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  42. The Berlin Group and the Philosophy of Logical Empiricism.Nikolay Milkov & V. Peckhaus (eds.) - 2013 - Berlin: Springer.
    The Berlin Group for scientific philosophy was active between 1928 and 1933 and was closely related to the Vienna Circle. In 1930, the leaders of the two Groups, Hans Reichenbach and Rudolf Carnap, launched the journal Erkenntnis. However, between the Berlin Group and the Vienna Circle, there was not only close relatedness but also significant difference. Above all, while the Berlin Group explored philosophical problems of the actual practice of science, the Vienna Circle, closely following Wittgenstein, was (...)
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  43. The Egalitarian Fallacy: Are Group Differences Compatible with Political Liberalism?Jonathan Anomaly & Bo Winegard - forthcoming - Philosophia:1-12.
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  44. Sleeping Beauty and the Dynamics of de Se Beliefs.Christopher J. G. Meacham - 2008 - Philosophical Studies 138 (2):245-269.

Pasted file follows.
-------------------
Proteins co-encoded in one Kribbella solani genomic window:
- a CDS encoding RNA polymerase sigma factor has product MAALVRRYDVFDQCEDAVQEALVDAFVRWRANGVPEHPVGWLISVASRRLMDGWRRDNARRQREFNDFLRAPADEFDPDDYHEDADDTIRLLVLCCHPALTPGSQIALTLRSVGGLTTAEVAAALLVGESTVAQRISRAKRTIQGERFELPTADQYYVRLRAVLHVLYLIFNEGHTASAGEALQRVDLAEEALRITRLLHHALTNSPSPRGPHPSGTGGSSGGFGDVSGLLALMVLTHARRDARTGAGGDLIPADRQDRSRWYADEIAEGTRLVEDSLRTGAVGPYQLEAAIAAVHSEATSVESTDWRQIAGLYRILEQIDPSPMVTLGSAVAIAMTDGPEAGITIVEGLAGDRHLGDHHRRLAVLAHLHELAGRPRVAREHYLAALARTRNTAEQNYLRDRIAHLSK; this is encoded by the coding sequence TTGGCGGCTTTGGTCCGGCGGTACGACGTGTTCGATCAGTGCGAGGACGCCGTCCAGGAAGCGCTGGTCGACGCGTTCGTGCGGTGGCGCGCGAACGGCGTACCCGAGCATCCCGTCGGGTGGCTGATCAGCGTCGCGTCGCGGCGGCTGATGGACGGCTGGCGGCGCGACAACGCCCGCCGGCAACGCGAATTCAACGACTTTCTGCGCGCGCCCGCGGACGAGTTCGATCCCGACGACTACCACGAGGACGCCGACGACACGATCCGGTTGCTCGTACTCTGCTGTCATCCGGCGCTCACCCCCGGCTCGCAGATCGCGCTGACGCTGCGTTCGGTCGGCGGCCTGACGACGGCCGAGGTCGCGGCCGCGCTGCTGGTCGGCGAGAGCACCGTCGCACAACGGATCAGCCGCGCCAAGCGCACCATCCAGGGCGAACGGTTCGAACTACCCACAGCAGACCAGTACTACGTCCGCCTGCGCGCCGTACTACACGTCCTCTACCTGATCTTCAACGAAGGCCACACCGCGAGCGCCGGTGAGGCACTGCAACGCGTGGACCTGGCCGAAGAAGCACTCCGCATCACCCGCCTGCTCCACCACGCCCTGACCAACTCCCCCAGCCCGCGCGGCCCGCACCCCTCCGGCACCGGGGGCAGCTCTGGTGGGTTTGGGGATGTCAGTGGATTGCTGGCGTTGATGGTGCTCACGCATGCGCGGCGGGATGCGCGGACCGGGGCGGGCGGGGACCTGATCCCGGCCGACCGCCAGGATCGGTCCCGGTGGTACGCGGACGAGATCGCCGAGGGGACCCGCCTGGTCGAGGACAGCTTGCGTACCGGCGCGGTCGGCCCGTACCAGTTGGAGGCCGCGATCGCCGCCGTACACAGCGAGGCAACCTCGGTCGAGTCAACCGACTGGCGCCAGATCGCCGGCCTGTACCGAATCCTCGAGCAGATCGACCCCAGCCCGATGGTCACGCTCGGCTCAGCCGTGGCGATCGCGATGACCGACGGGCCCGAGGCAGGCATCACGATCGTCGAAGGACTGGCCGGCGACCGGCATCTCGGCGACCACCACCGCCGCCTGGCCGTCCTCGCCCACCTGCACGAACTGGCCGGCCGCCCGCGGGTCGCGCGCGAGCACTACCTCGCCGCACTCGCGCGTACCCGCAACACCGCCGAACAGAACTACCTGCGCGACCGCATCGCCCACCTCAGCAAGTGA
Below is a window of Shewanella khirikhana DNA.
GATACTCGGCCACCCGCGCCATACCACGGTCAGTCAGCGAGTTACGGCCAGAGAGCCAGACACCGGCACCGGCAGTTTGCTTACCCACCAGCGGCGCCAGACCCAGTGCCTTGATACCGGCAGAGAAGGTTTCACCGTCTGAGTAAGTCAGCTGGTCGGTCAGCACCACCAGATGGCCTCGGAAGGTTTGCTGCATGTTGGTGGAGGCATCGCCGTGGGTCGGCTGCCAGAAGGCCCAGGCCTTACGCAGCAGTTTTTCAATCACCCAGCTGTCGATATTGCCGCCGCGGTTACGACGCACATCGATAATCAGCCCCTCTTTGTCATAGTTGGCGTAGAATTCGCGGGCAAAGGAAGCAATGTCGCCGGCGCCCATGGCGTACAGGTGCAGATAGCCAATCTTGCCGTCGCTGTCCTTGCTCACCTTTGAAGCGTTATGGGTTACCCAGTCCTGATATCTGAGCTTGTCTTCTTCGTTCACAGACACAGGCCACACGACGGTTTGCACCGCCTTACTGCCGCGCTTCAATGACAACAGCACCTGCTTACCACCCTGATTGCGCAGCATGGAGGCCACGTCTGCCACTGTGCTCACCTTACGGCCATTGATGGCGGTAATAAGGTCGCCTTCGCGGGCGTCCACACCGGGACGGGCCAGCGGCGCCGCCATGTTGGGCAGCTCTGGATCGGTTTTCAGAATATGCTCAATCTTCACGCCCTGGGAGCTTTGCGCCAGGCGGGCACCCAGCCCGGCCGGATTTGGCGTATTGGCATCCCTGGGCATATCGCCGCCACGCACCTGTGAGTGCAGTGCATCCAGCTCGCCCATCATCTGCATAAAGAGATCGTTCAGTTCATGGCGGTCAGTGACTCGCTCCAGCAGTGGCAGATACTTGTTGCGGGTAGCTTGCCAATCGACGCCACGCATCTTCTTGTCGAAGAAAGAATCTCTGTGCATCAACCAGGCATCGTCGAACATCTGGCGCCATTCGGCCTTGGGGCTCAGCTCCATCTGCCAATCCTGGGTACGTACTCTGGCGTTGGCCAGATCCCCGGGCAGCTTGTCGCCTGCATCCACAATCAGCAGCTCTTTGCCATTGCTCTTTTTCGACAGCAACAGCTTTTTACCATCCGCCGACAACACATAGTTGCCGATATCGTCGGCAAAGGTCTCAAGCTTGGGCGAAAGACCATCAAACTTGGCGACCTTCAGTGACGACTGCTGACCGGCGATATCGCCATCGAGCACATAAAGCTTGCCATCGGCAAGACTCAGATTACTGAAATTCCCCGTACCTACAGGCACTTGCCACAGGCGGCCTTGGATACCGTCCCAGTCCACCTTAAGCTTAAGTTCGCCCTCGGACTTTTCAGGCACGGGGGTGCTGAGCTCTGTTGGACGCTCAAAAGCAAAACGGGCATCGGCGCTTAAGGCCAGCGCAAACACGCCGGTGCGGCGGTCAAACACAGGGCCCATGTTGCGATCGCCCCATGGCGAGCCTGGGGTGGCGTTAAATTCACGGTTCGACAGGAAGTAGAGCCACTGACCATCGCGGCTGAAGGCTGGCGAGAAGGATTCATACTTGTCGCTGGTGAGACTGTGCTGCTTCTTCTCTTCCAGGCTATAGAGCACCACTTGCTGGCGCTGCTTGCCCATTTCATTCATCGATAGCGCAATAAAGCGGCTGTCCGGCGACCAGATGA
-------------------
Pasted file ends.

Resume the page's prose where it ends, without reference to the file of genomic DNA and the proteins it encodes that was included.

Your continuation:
This paper examines three accounts of the sleeping beauty case: an account proposed by Adam Elga, an account proposed by David Lewis, and a third account defended in this paper. It provides two reasons for preferring the third account. First, this account does a good job of capturing the temporal continuity of our beliefs, while the accounts favored by Elga and Lewis do not. Second, Elga’s and Lewis’ treatments of the sleeping beauty case lead to highly counterintuitive consequences. The proposed (...)
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  45. Reasons, Coherence, and Group Rationality.Brian Hedden - 2019 - Philosophy and Phenomenological Research 99 (3):581-604.
    Philosophy and Phenomenological Research, EarlyView.
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  46. Imperfect Duties, Group Obligations, and Beneficence.S. Andrew Schroeder - 2014 - Journal of Moral Philosophy 11 (5):557-584.